Born in Thailand, Raised in Wisconsin, Loved Everywhere

Holt adoptive parents Kyle Geissler and Robin Stephens bring their 5 and 6-year-olds sons on a trip to Thailand — giving them an early opportunity to explore their identity, celebrate their heritage and reconnect with the foster families who cared for them before they came home. Read and share their story in honor of National Foster Care Month!

The decision to build our family through adoption was an easy one.  We wanted to be parents and biological kids weren’t possible for us.

Navigating the choices that followed was not as easy.  Ultimately, we chose Holt’s Thailand program.  We liked that Holt’s partner organization in Thailand, Holt Sahathai Foundation (HSF), focuses primarily on family strengthening and preservation — keeping children in their birth families whenever possible — and that the children in their program are mostly cared for by foster families.  We liked that Holt’s Thailand program is small and methodical, and that adoptions from Thailand are tightly regulated by the Thai government to minimize the chance of corruption.  We also had a few Thai friends and felt comfortable with the idea of bringing Thai culture into our family.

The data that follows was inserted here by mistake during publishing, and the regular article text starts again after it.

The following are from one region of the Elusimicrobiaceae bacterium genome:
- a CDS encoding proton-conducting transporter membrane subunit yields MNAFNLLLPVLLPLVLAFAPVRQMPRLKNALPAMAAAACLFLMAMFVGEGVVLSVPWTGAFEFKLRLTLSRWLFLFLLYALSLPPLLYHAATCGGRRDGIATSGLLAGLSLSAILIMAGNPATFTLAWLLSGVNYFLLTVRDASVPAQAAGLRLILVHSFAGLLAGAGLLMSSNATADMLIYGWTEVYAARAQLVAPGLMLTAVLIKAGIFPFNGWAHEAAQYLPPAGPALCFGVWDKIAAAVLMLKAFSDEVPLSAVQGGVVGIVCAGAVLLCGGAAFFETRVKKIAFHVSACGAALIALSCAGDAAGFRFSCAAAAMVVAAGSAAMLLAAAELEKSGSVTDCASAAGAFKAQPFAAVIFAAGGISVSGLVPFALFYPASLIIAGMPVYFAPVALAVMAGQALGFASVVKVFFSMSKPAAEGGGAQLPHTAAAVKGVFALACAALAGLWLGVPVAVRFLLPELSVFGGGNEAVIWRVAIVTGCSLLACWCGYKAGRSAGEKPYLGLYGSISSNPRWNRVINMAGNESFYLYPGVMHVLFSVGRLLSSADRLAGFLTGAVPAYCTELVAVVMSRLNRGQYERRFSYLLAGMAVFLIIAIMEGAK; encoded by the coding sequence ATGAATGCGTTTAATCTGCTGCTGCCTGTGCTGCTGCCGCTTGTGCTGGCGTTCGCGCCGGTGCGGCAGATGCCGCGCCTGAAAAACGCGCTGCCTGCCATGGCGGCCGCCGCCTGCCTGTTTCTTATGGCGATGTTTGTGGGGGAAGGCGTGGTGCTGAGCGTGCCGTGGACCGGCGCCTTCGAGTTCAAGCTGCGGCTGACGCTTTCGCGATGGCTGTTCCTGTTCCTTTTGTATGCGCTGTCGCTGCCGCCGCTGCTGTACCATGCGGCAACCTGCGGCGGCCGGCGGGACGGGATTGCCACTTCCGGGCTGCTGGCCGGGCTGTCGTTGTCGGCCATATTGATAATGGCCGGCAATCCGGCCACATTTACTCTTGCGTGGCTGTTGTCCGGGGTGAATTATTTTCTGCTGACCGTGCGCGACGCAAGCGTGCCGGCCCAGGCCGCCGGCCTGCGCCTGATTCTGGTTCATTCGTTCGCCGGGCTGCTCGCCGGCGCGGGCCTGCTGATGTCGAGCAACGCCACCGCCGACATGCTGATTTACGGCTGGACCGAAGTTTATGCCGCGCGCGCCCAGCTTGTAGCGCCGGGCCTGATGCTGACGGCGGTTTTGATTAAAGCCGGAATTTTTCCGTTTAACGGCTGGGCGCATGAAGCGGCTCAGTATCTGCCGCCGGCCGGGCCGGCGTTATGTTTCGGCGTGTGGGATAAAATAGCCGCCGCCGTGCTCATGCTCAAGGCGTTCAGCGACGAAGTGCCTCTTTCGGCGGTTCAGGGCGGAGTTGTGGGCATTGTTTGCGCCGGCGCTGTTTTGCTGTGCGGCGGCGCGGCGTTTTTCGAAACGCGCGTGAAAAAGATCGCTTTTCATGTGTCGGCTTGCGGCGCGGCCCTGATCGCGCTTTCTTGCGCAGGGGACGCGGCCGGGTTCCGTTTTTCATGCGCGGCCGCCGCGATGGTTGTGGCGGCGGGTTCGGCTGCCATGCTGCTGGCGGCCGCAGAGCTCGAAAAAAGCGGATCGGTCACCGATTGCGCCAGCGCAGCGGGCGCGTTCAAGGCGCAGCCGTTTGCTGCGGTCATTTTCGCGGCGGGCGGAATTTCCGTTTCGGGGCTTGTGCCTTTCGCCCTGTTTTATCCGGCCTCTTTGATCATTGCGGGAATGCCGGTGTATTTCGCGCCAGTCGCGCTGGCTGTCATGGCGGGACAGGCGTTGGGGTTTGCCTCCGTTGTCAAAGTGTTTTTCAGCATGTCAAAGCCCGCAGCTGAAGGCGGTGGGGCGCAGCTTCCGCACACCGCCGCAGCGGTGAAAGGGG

Seven years and two incredible boys later, the choices that face us make those initial decisions seem easy. In addition to the many issues that all parents face, we are also trying to help our kids feel positive about themselves as Asian Americans, born in Thailand and adopted and raised in the Midwest by white parents.

Continue reading “Born in Thailand, Raised in Wisconsin, Loved Everywhere”

No Fairytale Ending